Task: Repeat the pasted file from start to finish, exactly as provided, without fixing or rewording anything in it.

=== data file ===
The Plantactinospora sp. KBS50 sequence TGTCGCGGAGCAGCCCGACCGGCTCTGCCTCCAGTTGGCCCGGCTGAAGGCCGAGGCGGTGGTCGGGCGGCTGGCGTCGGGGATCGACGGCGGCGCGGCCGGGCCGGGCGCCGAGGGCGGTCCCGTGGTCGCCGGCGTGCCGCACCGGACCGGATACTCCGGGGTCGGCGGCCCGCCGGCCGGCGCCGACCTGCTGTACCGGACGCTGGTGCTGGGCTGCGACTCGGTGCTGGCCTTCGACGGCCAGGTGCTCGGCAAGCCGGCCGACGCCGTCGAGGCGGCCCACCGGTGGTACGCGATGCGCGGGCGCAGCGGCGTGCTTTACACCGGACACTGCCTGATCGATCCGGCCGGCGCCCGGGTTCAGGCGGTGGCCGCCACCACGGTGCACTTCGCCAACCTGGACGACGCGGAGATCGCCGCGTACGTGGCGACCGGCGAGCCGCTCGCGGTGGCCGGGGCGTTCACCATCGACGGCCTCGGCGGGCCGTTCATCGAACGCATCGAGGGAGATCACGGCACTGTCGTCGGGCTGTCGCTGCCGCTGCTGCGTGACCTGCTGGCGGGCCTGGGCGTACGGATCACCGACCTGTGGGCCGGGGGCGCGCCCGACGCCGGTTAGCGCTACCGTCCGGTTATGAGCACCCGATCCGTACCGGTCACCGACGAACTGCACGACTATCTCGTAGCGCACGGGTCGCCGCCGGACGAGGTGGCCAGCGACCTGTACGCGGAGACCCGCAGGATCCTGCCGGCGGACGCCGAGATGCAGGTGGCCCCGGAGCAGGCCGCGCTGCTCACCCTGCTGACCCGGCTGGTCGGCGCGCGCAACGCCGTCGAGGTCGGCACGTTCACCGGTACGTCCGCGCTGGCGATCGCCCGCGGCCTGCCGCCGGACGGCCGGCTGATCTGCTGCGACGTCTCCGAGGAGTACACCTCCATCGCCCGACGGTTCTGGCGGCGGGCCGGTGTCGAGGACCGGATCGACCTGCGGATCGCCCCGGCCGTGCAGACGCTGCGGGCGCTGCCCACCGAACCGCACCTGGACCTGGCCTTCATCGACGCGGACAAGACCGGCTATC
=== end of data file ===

The Plantactinospora sp. KBS50 sequence TGTCGCGGAGCAGCCCGACCGGCTCTGCCTCCAGTTGGCCCGGCTGAAGGCCGAGGCGGTGGTCGGGCGGCTGGCGTCGGGGATCGACGGCGGCGCGGCCGGGCCGGGCGCCGAGGGCGGTCCCGTGGTCGCCGGCGTGCCGCACCGGACCGGATACTCCGGGGTCGGCGGCCCGCCGGCCGGCGCCGACCTGCTGTACCGGACGCTGGTGCTGGGCTGCGACTCGGTGCTGGCCTTCGACGGCCAGGTGCTCGGCAAGCCGGCCGACGCCGTCGAGGCGGCCCACCGGTGGTACGCGATGCGCGGGCGCAGCGGCGTGCTTTACACCGGACACTGCCTGATCGATCCGGCCGGCGCCCGGGTTCAGGCGGTGGCCGCCACCACGGTGCACTTCGCCAACCTGGACGACGCGGAGATCGCCGCGTACGTGGCGACCGGCGAGCCGCTCGCGGTGGCCGGGGCGTTCACCATCGACGGCCTCGGCGGGCCGTTCATCGAACGCATCGAGGGAGATCACGGCACTGTCGTCGGGCTGTCGCTGCCGCTGCTGCGTGACCTGCTGGCGGGCCTGGGCGTACGGATCACCGACCTGTGGGCCGGGGGCGCGCCCGACGCCGGTTAGCGCTACCGTCCGGTTATGAGCACCCGATCCGTACCGGTCACCGACGAACTGCACGACTATCTCGTAGCGCACGGGTCGCCGCCGGACGAGGTGGCCAGCGACCTGTACGCGGAGACCCGCAGGATCCTGCCGGCGGACGCCGAGATGCAGGTGGCCCCGGAGCAGGCCGCGCTGCTCACCCTGCTGACCCGGCTGGTCGGCGCGCGCAACGCCGTCGAGGTCGGCACGTTCACCGGTACGTCCGCGCTGGCGATCGCCCGCGGCCTGCCGCCGGACGGCCGGCTGATCTGCTGCGACGTCTCCGAGGAGTACACCTCCATCGCCCGACGGTTCTGGCGGCGGGCCGGTGTCGAGGACCGGATCGACCTGCGGATCGCCCCGGCCGTGCAGACGCTGCGGGCGCTGCCCACCGAACCGCACCTGGACCTGGCCTTCATCGACGCGGACAAGACCGGCTATC